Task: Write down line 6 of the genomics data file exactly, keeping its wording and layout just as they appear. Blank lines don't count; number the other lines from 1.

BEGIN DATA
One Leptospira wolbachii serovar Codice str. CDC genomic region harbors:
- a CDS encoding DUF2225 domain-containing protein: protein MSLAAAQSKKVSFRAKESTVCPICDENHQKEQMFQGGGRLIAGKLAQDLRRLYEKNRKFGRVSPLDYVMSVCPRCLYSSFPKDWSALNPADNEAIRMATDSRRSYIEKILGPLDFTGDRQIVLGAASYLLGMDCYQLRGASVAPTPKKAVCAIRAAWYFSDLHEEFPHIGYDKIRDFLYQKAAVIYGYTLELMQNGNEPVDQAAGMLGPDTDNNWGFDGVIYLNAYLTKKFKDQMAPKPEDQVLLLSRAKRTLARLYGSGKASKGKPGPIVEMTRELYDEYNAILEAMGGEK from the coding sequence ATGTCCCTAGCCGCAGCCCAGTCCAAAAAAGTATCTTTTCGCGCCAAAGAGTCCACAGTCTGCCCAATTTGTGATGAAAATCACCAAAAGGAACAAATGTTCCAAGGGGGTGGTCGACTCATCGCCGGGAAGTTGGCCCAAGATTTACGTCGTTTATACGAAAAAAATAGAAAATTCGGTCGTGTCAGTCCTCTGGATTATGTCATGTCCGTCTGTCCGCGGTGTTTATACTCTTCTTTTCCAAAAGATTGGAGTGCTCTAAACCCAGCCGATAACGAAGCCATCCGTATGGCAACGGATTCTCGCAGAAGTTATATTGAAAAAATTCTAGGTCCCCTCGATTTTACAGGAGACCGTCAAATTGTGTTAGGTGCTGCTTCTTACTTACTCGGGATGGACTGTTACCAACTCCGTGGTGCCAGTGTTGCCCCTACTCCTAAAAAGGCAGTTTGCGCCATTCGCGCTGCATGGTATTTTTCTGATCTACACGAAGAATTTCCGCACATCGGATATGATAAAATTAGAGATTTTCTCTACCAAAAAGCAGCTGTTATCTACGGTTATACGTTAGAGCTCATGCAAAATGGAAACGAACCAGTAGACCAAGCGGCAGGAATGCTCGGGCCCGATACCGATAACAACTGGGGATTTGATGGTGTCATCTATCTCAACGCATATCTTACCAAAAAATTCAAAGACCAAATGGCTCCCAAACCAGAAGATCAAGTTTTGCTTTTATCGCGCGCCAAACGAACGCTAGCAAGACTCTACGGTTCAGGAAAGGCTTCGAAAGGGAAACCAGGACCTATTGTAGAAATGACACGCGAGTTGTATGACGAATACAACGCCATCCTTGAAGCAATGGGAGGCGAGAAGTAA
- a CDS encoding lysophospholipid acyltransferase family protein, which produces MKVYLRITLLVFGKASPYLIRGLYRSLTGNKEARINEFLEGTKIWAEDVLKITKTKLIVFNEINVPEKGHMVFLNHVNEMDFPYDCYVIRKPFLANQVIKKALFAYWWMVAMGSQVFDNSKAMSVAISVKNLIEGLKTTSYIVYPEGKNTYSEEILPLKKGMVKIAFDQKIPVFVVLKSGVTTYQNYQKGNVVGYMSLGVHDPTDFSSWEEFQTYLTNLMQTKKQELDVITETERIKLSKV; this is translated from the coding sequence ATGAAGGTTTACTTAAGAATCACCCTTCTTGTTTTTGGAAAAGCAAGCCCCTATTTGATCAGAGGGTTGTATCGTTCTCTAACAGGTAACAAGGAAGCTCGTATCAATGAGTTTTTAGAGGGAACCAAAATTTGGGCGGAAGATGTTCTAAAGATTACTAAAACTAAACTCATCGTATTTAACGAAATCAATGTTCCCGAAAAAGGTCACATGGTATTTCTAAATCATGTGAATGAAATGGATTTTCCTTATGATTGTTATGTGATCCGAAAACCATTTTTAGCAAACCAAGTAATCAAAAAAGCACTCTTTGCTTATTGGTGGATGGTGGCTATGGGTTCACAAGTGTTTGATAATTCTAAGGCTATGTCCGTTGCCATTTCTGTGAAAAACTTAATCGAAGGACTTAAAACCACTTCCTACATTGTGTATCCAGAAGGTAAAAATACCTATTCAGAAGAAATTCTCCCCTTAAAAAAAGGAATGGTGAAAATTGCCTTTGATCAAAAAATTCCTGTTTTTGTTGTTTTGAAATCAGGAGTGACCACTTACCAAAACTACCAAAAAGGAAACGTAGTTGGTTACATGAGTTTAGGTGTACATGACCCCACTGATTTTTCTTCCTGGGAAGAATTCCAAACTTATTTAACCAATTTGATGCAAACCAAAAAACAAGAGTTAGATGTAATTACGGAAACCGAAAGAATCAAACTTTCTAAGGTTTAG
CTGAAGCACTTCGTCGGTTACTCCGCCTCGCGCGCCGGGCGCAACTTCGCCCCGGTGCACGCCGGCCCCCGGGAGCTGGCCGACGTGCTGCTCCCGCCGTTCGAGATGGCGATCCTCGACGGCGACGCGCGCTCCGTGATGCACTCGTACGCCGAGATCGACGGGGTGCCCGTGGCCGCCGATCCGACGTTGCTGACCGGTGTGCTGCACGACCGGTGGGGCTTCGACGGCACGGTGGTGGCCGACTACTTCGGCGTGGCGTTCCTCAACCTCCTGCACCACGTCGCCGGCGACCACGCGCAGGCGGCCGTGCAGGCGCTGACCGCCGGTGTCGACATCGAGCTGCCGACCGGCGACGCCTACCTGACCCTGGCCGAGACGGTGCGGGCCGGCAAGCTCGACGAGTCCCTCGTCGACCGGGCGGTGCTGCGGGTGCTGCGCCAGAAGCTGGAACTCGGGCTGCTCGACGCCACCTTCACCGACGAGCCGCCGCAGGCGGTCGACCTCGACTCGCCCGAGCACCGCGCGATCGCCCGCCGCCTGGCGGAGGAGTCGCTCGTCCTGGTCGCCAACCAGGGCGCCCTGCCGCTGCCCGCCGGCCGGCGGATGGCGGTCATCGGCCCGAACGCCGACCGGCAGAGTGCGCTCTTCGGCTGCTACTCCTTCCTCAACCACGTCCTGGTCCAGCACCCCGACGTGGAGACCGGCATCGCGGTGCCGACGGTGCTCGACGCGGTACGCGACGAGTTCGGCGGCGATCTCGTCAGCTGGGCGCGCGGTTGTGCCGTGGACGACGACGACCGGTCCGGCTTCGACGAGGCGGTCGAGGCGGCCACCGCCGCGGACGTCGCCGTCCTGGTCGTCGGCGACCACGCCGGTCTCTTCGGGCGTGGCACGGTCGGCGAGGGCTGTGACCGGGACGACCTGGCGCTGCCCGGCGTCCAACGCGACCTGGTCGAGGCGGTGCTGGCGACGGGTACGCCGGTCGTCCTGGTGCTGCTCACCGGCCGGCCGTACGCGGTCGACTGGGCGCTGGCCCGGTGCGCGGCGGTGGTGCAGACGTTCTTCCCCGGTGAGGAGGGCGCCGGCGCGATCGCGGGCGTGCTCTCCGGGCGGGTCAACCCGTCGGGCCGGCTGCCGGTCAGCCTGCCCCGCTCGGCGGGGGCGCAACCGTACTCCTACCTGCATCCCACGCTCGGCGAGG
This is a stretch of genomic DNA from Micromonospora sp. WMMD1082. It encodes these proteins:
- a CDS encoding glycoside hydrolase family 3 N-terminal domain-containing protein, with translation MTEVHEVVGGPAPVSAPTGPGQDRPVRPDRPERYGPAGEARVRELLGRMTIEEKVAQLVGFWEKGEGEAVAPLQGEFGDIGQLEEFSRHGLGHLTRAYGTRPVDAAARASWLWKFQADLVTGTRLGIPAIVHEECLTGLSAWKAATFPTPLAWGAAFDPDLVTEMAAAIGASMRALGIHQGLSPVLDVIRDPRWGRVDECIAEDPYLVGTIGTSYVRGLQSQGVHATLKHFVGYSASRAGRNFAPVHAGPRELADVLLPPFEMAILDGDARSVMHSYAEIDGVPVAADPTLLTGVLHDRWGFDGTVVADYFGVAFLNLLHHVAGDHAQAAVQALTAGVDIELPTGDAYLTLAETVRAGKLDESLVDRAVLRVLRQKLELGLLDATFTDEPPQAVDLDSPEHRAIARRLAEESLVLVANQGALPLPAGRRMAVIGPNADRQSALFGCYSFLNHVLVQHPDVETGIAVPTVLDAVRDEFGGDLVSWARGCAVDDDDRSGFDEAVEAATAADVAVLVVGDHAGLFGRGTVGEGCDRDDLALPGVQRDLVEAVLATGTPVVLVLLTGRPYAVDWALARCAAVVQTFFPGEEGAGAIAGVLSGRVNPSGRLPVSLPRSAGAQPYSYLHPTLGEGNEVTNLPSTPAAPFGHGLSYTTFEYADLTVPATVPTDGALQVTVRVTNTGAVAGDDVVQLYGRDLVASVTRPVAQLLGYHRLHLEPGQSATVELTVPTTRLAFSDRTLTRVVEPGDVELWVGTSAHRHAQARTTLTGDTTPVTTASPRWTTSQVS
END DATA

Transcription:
- a CDS encoding glycoside hydrolase family 3 N-terminal domain-containing protein, with translation MTEVHEVVGGPAPVSAPTGPGQDRPVRPDRPERYGPAGEARVRELLGRMTIEEKVAQLVGFWEKGEGEAVAPLQGEFGDIGQLEEFSRHGLGHLTRAYGTRPVDAAARASWLWKFQADLVTGTRLGIPAIVHEECLTGLSAWKAATFPTPLAWGAAFDPDLVTEMAAAIGASMRALGIHQGLSPVLDVIRDPRWGRVDECIAEDPYLVGTIGTSYVRGLQSQGVHATLKHFVGYSASRAGRNFAPVHAGPRELADVLLPPFEMAILDGDARSVMHSYAEIDGVPVAADPTLLTGVLHDRWGFDGTVVADYFGVAFLNLLHHVAGDHAQAAVQALTAGVDIELPTGDAYLTLAETVRAGKLDESLVDRAVLRVLRQKLELGLLDATFTDEPPQAVDLDSPEHRAIARRLAEESLVLVANQGALPLPAGRRMAVIGPNADRQSALFGCYSFLNHVLVQHPDVETGIAVPTVLDAVRDEFGGDLVSWARGCAVDDDDRSGFDEAVEAATAADVAVLVVGDHAGLFGRGTVGEGCDRDDLALPGVQRDLVEAVLATGTPVVLVLLTGRPYAVDWALARCAAVVQTFFPGEEGAGAIAGVLSGRVNPSGRLPVSLPRSAGAQPYSYLHPTLGEGNEVTNLPSTPAAPFGHGLSYTTFEYADLTVPATVPTDGALQVTVRVTNTGAVAGDDVVQLYGRDLVASVTRPVAQLLGYHRLHLEPGQSATVELTVPTTRLAFSDRTLTRVVEPGDVELWVGTSAHRHAQARTTLTGDTTPVTTASPRWTTSQVS